unconstitutional for individual parolees within their jurisdictions. One of the four sex offenders who lodged the challenge to the law is paroled to San Francisco. The court extended the stay for the four petitioners, meaning the residency restrictions cannot be applied to them.
"Certainly they have grave doubts about the constitutionality of the law from a basic rights point of view," the petitioners' attorney Ernest Galvan told the Weekly. "We're prepared to show it's forced homelessness. Once [the local court] has those facts, they can grapple with the constitutional arguments."
A December SF Weekly story outlined how the California Department of Corrections and
Rehabilitation's enforcement of the law has pushed even sex offenders
whose crimes happened decades ago and had nothing to do with children
onto the streets, homeless shelter drop-in centers, RVs, and vans.
The aforementioned four offenders challenged the law, arguing it was unconstitutionally
vague and being applied retroactively.
The court didn't agree the enforcement was retroactive. In the
majority opinion, Justice Marvin Baxter stated the residency
restrictions are only enforced on sex offenders who were paroled and
took up non-compliant housing after the law's passage. Read the
CDCR spokesman Gordon Hinkle says that parole agents will continue to enforce the law as they have on parolees, unless they get a court order to do otherwise.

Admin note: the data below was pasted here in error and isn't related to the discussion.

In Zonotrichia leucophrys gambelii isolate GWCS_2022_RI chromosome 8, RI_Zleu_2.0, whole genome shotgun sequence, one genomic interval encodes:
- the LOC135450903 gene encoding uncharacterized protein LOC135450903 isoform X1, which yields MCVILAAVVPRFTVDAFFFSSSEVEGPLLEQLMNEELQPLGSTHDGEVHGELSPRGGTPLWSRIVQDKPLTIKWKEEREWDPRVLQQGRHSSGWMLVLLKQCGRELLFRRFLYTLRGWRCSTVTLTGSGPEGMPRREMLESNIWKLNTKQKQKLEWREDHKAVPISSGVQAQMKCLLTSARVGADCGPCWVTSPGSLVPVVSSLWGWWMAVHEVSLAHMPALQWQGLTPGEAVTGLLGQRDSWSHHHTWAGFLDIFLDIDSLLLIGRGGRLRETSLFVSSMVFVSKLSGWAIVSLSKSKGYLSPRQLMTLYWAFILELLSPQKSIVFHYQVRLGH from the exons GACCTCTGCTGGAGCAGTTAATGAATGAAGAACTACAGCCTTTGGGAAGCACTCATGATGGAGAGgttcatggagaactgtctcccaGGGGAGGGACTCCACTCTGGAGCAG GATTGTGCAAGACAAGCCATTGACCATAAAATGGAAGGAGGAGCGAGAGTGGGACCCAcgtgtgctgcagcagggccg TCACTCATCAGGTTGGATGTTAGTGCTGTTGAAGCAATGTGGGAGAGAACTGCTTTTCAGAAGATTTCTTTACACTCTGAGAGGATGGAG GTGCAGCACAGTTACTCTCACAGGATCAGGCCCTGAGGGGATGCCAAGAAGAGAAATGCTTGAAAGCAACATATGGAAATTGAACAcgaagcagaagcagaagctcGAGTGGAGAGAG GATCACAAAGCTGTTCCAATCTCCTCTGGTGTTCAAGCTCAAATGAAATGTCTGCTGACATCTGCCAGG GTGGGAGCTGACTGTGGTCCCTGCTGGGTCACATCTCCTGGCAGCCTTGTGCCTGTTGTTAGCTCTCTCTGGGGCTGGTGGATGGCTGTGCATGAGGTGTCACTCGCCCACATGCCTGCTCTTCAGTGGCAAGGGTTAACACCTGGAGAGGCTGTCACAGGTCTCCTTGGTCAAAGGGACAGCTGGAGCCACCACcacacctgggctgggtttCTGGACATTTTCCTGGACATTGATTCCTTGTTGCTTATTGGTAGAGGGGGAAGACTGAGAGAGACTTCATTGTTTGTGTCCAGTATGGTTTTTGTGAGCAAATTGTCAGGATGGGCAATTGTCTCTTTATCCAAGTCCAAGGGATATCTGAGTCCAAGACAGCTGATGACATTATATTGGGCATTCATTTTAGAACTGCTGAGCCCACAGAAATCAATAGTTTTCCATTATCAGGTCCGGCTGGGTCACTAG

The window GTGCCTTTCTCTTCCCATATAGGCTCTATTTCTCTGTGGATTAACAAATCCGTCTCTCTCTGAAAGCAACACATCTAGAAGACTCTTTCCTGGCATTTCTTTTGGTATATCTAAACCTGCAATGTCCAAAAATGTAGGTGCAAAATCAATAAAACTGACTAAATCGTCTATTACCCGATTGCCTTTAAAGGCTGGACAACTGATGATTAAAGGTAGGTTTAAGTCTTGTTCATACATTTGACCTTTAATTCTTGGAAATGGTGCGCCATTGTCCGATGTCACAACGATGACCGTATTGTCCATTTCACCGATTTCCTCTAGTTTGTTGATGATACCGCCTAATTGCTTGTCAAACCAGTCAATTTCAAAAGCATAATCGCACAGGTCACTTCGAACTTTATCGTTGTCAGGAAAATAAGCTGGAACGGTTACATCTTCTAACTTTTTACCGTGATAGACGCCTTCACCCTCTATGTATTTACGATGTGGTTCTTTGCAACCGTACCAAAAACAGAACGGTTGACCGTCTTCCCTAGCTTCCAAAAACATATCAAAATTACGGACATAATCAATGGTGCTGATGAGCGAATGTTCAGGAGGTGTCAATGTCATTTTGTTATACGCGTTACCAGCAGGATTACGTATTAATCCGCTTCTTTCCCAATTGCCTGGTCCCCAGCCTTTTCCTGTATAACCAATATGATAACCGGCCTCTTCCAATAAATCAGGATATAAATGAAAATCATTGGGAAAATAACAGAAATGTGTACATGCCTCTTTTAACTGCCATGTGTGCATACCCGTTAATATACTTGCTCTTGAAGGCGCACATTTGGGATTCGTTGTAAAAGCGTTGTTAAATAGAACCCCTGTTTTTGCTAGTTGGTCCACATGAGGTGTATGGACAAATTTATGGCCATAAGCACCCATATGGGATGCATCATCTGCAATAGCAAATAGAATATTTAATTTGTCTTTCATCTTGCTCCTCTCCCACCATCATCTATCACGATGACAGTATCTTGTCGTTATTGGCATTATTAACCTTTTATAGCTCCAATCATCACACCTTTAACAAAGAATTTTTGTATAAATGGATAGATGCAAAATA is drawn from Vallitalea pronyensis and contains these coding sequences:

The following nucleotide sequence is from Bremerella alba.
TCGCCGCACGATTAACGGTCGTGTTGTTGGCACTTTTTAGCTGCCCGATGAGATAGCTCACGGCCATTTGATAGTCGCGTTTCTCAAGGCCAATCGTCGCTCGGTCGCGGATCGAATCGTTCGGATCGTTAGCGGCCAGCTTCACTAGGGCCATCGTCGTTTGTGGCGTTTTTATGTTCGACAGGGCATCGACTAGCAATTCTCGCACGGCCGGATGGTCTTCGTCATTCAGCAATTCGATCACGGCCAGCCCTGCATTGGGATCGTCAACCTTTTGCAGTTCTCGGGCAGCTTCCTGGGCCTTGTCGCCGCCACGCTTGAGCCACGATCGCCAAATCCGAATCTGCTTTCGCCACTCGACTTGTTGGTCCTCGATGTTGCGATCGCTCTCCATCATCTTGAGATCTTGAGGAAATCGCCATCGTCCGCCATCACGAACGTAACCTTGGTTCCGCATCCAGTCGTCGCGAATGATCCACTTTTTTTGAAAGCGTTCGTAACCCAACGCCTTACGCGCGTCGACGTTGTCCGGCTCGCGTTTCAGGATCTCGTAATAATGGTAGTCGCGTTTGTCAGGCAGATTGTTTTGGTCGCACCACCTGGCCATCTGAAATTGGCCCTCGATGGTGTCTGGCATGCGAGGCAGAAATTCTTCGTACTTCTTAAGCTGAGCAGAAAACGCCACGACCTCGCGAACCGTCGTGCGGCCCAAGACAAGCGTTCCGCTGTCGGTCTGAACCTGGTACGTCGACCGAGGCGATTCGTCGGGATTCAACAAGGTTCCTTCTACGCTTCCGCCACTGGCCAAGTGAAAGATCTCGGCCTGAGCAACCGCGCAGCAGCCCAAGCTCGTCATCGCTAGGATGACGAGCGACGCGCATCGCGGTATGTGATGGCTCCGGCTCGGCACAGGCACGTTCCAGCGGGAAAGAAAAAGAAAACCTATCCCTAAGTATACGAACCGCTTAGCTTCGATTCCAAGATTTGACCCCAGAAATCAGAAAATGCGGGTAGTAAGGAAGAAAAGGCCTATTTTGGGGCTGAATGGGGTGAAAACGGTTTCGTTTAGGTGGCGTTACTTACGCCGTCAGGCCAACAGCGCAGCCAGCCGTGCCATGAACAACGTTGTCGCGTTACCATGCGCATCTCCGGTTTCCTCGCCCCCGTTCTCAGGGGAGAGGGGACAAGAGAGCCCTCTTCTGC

"Overall we're pleased the court upheld the will of the voters in the state of California," Hinkle told SF Weekly. "We definitely are going to continue to apply it with the intent of what the law was supposed to do."
Carlos Moreno rejected that interpretation as "fiction" in the dissenting opinion, arguing that the law should only apply to sex offenders
who were convicted of a sex crime after the passage of the law. He said
that nothing in the ballot initiative's language indicates that the day
that a sex offender is paroled is the triggering event for application
of the residency restrictions.
Moreno also argued that since
the residency restrictions were sold to voters as creating
"predator-free zones" for areas where children learn and play, applying
the rules to sex offenders whose crimes had nothing to do with kids
only wastes law enforcement resources.
Galvan, the attorney, says he's prepared to argue the law's alleged unconstitutionality in the local courts. "We'll prove it's crazy wherever we have to."